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The right blend

1985 was a year that had a dramatic effect on the way we now live our lives. It was the year mobile phones first appeared the UK with the launch of Racal Vodafone and Cellnet and Microsoft also launched the first version of its Windows operating system that November.

While mobile phones were for some years considered executive toys and Windows did not really take off until the launch of version 3 in 1990, both now dominate our working lives.

Today, mobile phones and computer software are rapidly converging to make the concept of computing where you want it, when you want it, a reality. This has dramatic implications for our industry as it will enable advisers to take their computers everywhere and help them become a core part of the advice process.

For the past few months I have been testing a service that aims to not only combine the two technologies but make them affordable to small business. Under what, as far as I am aware, is a unique initiative, Fujitsu Siemens has joined up with Vodafone to apply the same model to the sale of mobile computers that has been so successful in promoting the use of mobile phones.

We are all familiar with mobile phone deals by which the mobile phone company subsidises the cost of the hardware in the expectation of our future call traffic. Connect2Air takes the same approach to the delivery of laptops enabled with mobile data cards.

You pay an initial cost to the reseller, typically £150, and sign up to a two-year contract costing £90 to £110 a month. This includes the cost of the PC and data card, a choice of different packages for your data dep-ending on how much you expect to use, accidental damage and theft insurance, the latest version of Micro-soft office, next day onsite support and a stolen laptop tracker service.

All laptops are also ena-bled with Intel Centrino chips, enabling them to use wi-fi networks.

What this adds up to is a package that means you can maintain computer-based communications wherever you are if you are within a wi-fi hotspot.

Wi-fi, also known as the 802 standard, will use either a wi-fi card or increasingly a wi-fi capability built into your laptop to allow you to connect within short distance, usually about 10 metres, of a base station. Normally, public hotspot connections are paid for by the hour at around £5 an hour and they are increasingly available at airports, main railway stations, Star-bucks and Cafe Nero. There are around 3,000 public hotspots in the UK.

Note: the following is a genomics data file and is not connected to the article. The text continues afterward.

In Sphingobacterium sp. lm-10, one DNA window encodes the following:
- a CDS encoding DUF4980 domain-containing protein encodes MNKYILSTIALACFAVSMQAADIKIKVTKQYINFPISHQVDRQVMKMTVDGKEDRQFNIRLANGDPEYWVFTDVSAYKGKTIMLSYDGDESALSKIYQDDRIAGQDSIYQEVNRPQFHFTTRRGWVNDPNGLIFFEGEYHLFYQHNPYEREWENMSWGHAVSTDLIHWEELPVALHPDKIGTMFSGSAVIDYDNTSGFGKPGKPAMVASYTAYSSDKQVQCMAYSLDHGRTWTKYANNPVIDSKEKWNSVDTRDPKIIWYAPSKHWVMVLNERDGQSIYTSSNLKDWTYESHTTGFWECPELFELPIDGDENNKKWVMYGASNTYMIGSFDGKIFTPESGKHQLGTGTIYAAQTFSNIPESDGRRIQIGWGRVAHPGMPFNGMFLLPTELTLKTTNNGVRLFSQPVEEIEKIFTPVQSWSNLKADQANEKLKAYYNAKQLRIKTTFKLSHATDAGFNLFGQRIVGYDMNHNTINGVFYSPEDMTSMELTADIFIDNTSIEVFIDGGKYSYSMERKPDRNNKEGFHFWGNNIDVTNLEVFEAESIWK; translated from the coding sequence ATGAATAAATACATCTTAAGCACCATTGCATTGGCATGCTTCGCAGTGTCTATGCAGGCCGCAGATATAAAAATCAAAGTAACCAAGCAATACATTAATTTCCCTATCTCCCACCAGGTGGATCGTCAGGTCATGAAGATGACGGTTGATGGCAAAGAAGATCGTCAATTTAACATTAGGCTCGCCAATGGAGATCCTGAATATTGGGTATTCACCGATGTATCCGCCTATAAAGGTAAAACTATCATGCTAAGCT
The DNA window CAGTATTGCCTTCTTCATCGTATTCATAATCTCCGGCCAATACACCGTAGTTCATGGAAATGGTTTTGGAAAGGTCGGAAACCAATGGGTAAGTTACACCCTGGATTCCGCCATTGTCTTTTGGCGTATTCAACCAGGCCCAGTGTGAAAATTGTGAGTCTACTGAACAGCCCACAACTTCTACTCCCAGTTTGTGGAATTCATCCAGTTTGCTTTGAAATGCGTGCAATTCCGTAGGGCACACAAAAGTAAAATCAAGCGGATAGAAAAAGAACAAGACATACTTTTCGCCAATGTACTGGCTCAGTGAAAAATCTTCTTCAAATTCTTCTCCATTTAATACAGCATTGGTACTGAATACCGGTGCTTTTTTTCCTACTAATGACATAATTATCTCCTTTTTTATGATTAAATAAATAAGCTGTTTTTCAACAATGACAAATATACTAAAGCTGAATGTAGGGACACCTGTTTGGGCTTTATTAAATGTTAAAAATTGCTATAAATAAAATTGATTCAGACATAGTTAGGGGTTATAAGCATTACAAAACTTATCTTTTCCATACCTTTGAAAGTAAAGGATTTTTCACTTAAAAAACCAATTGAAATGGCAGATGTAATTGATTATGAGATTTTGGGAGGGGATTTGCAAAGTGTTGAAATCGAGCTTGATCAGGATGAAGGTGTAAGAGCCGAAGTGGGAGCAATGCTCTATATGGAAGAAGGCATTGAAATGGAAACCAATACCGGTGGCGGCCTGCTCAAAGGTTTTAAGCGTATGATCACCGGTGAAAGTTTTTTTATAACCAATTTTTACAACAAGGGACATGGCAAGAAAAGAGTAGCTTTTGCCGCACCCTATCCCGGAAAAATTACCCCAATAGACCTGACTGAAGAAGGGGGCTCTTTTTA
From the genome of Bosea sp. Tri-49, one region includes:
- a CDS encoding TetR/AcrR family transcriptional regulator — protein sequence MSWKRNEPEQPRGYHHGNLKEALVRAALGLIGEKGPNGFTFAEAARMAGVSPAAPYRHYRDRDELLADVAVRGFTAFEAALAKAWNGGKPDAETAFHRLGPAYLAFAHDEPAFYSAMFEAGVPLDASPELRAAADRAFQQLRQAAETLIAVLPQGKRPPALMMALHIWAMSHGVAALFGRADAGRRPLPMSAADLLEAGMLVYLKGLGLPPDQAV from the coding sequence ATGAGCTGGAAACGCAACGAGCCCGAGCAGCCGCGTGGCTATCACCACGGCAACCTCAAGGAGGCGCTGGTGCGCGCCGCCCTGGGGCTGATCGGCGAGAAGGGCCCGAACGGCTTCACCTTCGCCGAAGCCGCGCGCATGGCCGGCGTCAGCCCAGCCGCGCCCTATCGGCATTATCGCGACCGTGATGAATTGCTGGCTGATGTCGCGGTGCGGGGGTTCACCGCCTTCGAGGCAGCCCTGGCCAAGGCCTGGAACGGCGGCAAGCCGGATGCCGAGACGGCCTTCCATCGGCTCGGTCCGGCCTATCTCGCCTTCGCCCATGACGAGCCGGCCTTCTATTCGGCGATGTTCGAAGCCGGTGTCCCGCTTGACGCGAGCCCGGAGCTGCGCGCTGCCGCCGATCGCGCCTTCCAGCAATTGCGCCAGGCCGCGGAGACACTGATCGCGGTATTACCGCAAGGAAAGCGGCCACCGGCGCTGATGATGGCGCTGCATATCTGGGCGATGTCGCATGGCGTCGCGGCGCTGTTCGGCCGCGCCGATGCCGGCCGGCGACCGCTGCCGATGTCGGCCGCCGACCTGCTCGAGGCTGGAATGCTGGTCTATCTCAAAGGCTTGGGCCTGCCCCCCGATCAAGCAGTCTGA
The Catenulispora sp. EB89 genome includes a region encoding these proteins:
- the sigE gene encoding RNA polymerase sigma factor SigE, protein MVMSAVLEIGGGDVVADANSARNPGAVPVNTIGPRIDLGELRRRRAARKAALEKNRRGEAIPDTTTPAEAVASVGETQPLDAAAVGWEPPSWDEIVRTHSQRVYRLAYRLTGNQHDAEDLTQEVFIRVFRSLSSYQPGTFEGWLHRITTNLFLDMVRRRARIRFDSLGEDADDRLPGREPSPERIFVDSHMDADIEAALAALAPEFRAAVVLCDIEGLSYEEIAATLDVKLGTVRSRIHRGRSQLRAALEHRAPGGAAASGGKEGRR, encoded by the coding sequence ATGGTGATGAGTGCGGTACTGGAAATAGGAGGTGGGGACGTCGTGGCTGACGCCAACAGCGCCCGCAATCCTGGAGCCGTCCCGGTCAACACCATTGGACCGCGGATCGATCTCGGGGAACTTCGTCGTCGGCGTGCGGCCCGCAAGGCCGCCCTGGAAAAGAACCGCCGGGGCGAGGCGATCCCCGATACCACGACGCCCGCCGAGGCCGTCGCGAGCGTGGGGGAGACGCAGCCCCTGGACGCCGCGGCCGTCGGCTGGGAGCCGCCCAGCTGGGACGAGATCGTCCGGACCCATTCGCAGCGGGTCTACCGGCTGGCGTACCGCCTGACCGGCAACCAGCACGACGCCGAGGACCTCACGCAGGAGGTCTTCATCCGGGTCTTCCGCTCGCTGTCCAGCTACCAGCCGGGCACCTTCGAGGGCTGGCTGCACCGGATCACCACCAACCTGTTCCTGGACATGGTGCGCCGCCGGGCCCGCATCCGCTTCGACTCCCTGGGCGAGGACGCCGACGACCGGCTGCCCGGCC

Another method of wireless connection is through GPRS cards, which can provide access to mobile internet services using the 2.5G mobile phone network. This can sometimes be a slow connection, if anything slightly slower than a dial-up modem. The leading-edge solution for mobile computing is the new 3G data networks. Coverage for 3G is still limited to the major cities, so it is not necessarily ideal for use all over the country.

To search for a local hotspot by postcode, the data card can be used to connect to www.totalhot-spots.com, after which users can make their way to the nearest hotspot.

My testing was carried out on a top-of-the-range Fujitsu Siemens Lifebook T3010. This machine can be used as a normal keyboard-based PC but by swivelling the screen 180 degrees, it can be folded flat and used as a windows tablet PC.

Tablet is a technology that could have a positive effect on our industry in the fut-ure. The level of handwriting recognition on the latest version of the tablet operating system is amazing. It really can read the most untidy scrawls. As someone with reasonable typing speeds I have to confess that I kept reverting to the keyboard but for those who do not type, with a little initial discipline tablet offers a potential solution for advisers that want to get away from using pen and paper.

I also had the benefit of a Vodafone 3G card which automatically changes to GPRS whenever the 3G network is not available without losing the connection.

Two weeks ago I was on the road almost all week, speaking at the Money Marketing Live/AdviserTech event in Manchester on the Tuesday, followed by a day in Altrincham with Bankhall before travelling to the Forest of Arden to speak at the SIFA/sIFAc conference on the Thursday, returning to London Friday morning. The Connect2Air PC provided internet access throughout.

To address the problem of slow 2.5G connections the Connect2Air package includes specialist acceleration technology from Tracline called AcceleNet (see www.tracline.co.uk). This took the speed from the level of world wide wait to a level that I found more than acceptable while travelling.

So is this the ultimate PC connectivity package and is it good value for money? It is certainly further forward than anything else I have used. The ideal solution would include a bundled allowance for hotspot use as well as the data card.

The deal does now offer all users a 3G card in place of the basic GPRS for a six-month extension on the contract and I am told that in the next two months a dedicated 3G bundle will be announced. Vodafone does not, at the moment, have the widest 3G network – that can be claimed by Orange, which has some highly competitive pricing for standalone data cards. The length of the agreement does not seem excessive even if you go for the six-month extension to take in 3G.

Allowing for the Microsoft Office licence, insurance and a data allowance, the costs do not seem excessive given that you are getting a high-quality laptop.

Personally I would probably go for the biggest possible data allowance as once you get used to the degree of freedom this set up can give, you are likely to want to take advantage of it all the time.

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